KIJHL: What was the decision behind adding the shootout to decide games after overtime? Do you feel it has added another level of entertainment to the league?
JD:If you poll 100 different people you’ll get a bunch of different answers in terms of how to settle games beyond regulation. At the end of the day, we’re following the lead of all the leagues our players advance to in adopting the shootout. I think it’s a format that our fans enjoy because it gives you a great opportunity to see the high skill level and creativity of our top players.
KIJHL: What would you like to see happen with the KIJHL that can take it to another level to attract players?
JD: As a league I think we can do a better job highlighting the many success stories of young men who have developed in the KIJHL and then gone on to Junior A, Major Junior, NCAA, USports and professional hockey. It’s tough to find a league — whether that’s the NHL, the AHL, the WHL, the NCAA, the BCHL, the AJHL… the list goes on and on — where you don’t have KIJHL graduates succeeding at a high level. Developing those athletes for success in the future is part of our DNA as a league and I think it’s pretty easy to attract the next wave of young players when they understand the track record that our teams and coaches bring to the table.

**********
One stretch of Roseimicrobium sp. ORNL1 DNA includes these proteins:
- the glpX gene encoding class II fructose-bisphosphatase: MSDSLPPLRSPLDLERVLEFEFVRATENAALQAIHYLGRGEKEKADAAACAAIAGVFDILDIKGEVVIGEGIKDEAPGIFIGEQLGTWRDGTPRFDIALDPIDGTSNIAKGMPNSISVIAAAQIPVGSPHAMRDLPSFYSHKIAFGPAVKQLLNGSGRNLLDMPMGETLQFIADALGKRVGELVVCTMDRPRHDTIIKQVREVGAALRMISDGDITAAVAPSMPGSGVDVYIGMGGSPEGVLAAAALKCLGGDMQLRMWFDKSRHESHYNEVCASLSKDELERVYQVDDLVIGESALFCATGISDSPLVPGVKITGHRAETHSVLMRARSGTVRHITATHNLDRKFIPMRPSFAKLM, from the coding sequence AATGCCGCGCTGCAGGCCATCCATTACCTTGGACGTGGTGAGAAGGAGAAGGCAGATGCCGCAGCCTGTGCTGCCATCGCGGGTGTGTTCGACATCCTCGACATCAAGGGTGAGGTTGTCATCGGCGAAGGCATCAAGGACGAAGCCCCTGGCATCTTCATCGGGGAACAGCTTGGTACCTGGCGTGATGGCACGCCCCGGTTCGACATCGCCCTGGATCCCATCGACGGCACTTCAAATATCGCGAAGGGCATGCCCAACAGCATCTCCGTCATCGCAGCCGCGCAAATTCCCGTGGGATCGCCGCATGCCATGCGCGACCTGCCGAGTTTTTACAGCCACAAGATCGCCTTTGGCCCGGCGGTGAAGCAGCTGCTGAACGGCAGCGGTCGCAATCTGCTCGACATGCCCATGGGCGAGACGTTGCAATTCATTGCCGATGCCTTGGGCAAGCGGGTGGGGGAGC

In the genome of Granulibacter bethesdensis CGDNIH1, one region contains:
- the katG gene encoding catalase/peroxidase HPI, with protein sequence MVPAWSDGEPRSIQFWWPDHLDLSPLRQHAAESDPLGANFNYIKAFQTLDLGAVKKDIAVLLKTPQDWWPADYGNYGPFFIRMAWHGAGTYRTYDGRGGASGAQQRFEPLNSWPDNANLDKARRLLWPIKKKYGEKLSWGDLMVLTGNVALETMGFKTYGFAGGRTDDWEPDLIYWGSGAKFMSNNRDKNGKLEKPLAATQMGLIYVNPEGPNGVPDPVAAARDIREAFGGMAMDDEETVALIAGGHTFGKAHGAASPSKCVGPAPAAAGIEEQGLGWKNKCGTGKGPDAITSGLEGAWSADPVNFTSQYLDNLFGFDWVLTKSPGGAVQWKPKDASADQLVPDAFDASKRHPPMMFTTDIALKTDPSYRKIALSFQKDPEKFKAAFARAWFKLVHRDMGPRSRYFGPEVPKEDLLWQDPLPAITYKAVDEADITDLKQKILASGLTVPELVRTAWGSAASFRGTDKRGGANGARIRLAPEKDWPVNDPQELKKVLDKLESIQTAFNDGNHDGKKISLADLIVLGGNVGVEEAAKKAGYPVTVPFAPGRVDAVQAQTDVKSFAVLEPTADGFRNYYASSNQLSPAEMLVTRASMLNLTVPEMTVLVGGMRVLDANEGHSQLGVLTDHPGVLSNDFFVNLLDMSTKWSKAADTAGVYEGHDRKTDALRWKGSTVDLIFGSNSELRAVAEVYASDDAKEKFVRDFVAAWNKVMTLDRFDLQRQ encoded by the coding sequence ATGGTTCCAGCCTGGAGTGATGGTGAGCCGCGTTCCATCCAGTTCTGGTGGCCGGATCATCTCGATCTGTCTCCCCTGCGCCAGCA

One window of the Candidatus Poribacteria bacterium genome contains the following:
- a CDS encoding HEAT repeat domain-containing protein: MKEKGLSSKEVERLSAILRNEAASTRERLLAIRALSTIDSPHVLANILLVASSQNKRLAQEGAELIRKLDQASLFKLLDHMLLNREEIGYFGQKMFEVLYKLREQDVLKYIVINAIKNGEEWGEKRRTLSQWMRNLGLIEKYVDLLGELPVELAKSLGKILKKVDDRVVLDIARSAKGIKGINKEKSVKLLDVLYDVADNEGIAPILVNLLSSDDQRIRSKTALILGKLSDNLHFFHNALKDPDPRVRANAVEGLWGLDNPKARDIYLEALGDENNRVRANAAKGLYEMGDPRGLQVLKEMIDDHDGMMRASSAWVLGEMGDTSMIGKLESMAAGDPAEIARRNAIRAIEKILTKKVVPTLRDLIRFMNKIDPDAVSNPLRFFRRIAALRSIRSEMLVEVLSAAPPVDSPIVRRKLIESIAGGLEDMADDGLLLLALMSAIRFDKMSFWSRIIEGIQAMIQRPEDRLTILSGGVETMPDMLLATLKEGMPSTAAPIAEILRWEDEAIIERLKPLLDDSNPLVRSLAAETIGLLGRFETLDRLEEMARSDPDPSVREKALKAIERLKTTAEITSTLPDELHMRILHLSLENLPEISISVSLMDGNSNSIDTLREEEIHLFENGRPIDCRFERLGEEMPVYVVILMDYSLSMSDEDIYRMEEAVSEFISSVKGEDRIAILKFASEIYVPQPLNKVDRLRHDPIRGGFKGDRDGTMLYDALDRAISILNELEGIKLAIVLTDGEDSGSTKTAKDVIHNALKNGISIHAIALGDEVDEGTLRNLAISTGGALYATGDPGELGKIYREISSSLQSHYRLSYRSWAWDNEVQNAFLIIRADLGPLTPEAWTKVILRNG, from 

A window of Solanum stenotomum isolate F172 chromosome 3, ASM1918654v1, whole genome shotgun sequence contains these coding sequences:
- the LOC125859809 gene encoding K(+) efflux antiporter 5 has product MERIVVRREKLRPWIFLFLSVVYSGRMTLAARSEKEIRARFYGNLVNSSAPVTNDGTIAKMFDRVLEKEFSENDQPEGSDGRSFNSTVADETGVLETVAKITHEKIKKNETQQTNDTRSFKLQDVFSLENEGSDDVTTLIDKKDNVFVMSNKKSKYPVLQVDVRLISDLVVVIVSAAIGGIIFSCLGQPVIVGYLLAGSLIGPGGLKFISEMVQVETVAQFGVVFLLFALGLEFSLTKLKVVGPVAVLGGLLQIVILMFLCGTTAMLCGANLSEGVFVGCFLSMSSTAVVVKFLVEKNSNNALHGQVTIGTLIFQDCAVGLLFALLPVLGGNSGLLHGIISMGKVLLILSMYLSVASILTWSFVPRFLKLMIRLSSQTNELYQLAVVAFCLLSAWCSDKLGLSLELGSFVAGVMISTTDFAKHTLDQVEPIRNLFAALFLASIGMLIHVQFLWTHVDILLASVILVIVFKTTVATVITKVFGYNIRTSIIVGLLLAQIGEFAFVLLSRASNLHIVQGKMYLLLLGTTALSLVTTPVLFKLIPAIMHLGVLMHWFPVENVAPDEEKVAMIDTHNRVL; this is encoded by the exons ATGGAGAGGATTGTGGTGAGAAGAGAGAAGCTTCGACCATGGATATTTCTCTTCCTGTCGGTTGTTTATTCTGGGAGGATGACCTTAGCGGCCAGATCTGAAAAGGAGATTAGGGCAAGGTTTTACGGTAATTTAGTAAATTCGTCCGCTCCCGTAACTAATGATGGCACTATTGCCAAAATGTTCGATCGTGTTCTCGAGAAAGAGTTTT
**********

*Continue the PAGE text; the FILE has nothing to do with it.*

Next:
KIJHL: What are some things you have seen so far this season that you view as positives?
JD: The biggest thing that stands out is what a phenomenal job our teams, coaches, volunteers and players have done to come back to hockey in a safe way. COVID-19 has had a huge impact on everything we do, but when you look at the last 15 months, it’s clear from the numbers how effectively everyone involved with the KIJHL has followed the protocols and guidelines to exist in the safest possible environment. Beyond that, our partnership with HockeyTech has been a big positive. It’s something our fans can see when they watch games on HockeyTV or visit our website, but there are other things — like Rinknet and TradeCentre — that have added a lot of value behind the scenes. Our partnership with Instat has been an important new tool that benefits all of our athletes and teams. And you already mentioned Tom and the work he’s doing with our Education program. Overall, I think there’s more resources and more ways to connect with the KIJHL than there have been in the past.
KIJHL: What do you think of the talent level that teams have been able to recruit or trade for?
JD: We’re very happy with the skill level in the league this season, and it’s great to see the impact that some of our top young players are making. We’ve got a bunch of 17 and 18-year olds amongst our scoring leaders, and that’s territory that’s usually dominated by graduating 20-year olds. A number of players have already moved on to Junior A hockey during the season and we’re going to see a number of commitments for next season in the New Year.